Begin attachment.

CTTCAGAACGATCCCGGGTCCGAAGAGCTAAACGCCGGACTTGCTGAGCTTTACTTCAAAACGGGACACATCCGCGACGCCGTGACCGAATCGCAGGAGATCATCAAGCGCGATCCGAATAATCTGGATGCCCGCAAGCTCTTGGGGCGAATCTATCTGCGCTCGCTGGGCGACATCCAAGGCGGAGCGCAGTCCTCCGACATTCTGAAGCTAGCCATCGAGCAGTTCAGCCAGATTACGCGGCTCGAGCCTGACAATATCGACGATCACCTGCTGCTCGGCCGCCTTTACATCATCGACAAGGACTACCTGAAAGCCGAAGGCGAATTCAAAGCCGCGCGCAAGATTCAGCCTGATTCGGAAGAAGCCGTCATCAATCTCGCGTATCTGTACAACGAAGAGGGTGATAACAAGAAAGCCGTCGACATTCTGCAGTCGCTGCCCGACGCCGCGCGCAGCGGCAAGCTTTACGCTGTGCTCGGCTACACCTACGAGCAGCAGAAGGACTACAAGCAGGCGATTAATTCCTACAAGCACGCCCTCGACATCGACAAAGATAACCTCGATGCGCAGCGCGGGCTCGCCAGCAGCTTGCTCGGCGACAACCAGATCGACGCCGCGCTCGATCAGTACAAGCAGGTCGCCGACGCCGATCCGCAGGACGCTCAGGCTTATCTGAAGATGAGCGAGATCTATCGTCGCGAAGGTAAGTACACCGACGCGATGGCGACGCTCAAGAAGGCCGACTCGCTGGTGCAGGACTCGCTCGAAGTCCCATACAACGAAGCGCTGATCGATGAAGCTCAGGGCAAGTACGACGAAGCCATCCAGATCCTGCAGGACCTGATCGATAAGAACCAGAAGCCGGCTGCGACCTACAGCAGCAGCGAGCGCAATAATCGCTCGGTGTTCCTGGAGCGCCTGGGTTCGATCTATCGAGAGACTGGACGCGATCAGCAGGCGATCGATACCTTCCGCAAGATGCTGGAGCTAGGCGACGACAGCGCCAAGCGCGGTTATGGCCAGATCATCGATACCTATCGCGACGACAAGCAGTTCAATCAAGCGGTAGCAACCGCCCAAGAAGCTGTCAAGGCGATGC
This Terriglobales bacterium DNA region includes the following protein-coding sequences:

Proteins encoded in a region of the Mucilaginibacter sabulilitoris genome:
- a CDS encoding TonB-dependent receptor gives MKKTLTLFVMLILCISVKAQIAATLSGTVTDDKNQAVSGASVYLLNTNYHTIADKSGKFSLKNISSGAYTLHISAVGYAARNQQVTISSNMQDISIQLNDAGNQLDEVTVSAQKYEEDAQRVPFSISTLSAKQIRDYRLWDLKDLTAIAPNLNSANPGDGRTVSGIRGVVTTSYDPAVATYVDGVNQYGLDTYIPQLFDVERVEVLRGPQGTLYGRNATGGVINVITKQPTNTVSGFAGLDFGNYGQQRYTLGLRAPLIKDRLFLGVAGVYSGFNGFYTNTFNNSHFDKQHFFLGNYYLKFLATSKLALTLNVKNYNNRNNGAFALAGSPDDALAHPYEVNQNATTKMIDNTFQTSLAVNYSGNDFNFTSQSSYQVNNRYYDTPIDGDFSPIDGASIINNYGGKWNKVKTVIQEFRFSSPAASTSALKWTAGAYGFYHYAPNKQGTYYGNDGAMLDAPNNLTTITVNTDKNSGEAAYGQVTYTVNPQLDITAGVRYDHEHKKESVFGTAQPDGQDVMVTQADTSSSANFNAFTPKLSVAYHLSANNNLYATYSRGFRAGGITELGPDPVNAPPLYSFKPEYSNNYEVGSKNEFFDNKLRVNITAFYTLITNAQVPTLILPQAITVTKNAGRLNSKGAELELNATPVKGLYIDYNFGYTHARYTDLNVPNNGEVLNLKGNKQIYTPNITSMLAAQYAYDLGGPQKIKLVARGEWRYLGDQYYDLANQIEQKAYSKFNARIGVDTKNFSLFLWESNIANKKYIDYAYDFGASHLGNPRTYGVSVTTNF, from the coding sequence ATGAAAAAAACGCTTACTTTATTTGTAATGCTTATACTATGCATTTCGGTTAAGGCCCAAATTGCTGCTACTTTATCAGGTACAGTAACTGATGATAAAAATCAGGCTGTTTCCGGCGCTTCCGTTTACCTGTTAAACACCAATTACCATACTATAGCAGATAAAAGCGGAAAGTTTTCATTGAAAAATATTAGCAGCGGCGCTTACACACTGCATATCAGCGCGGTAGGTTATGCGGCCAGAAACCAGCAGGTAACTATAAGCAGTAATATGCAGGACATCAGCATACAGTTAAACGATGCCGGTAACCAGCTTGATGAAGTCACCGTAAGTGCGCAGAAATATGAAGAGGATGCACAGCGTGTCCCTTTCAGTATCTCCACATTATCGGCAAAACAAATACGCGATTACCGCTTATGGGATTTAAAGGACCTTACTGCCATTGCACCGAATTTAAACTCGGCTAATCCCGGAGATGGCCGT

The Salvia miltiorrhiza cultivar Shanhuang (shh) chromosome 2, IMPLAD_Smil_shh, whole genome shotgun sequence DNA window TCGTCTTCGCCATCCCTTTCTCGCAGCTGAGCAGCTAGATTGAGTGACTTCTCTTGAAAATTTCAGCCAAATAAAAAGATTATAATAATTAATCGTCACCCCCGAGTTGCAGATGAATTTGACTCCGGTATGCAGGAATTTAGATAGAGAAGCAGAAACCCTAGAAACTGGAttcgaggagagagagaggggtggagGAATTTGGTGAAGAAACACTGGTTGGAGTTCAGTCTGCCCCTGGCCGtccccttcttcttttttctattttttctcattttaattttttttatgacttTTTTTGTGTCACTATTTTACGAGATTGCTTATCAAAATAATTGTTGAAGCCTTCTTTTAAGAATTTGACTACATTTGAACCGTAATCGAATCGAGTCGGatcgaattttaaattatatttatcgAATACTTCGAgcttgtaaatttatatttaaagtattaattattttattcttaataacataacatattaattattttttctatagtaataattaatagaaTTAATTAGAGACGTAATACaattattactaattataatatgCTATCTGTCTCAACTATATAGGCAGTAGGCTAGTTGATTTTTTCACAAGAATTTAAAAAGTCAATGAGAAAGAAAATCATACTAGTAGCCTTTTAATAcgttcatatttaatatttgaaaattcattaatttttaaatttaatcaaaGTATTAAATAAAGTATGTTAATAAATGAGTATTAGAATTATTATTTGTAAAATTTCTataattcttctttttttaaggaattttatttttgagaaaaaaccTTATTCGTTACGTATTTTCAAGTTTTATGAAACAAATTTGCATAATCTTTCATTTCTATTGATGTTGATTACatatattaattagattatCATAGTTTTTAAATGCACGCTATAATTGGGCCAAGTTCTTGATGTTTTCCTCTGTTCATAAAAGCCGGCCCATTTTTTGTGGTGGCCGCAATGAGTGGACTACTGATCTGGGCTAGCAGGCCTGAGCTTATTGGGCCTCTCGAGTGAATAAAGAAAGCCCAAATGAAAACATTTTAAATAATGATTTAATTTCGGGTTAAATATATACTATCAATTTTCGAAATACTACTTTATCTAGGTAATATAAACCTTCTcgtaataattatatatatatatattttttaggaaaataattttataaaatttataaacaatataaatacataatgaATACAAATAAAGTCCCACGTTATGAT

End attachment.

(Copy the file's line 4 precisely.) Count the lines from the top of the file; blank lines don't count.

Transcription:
- a CDS encoding TonB-dependent receptor gives MKKTLTLFVMLILCISVKAQIAATLSGTVTDDKNQAVSGASVYLLNTNYHTIADKSGKFSLKNISSGAYTLHISAVGYAARNQQVTISSNMQDISIQLNDAGNQLDEVTVSAQKYEEDAQRVPFSISTLSAKQIRDYRLWDLKDLTAIAPNLNSANPGDGRTVSGIRGVVTTSYDPAVATYVDGVNQYGLDTYIPQLFDVERVEVLRGPQGTLYGRNATGGVINVITKQPTNTVSGFAGLDFGNYGQQRYTLGLRAPLIKDRLFLGVAGVYSGFNGFYTNTFNNSHFDKQHFFLGNYYLKFLATSKLALTLNVKNYNNRNNGAFALAGSPDDALAHPYEVNQNATTKMIDNTFQTSLAVNYSGNDFNFTSQSSYQVNNRYYDTPIDGDFSPIDGASIINNYGGKWNKVKTVIQEFRFSSPAASTSALKWTAGAYGFYHYAPNKQGTYYGNDGAMLDAPNNLTTITVNTDKNSGEAAYGQVTYTVNPQLDITAGVRYDHEHKKESVFGTAQPDGQDVMVTQADTSSSANFNAFTPKLSVAYHLSANNNLYATYSRGFRAGGITELGPDPVNAPPLYSFKPEYSNNYEVGSKNEFFDNKLRVNITAFYTLITNAQVPTLILPQAITVTKNAGRLNSKGAELELNATPVKGLYIDYNFGYTHARYTDLNVPNNGEVLNLKGNKQIYTPNITSMLAAQYAYDLGGPQKIKLVARGEWRYLGDQYYDLANQIEQKAYSKFNARIGVDTKNFSLFLWESNIANKKYIDYAYDFGASHLGNPRTYGVSVTTNF, from the coding sequence ATGAAAAAAACGCTTACTTTATTTGTAATGCTTATACTATGCATTTCGGTTAAGGCCCAAATTGCTGCTACTTTATCAGGTACAGTAACTGATGATAAAAATCAGGCTGTTTCCGGCGCTTCCGTTTACCTGTTAAACACCAATTACCATACTATAGCAGATAAAAGCGGAAAGTTTTCATTGAAAAATATTAGCAGCGGCGCTTACACACTGCATATCAGCGCGGTAGGTTATGCGGCCAGAAACCAGCAGGTAACTATAAGCAGTAATATGCAGGACATCAGCATACAGTTAAACGATGCCGGTAACCAGCTTGATGAAGTCACCGTAAGTGCGCAGAAATATGAAGAGGATGCACAGCGTGTCCCTTTCAGTATCTCCACATTATCGGCAAAACAAATACGCGATTACCGCTTATGGGATTTAAAGGACCTTACTGCCATTGCACCGAATTTAAACTCGGCTAATCCCGGAGATGGCCGT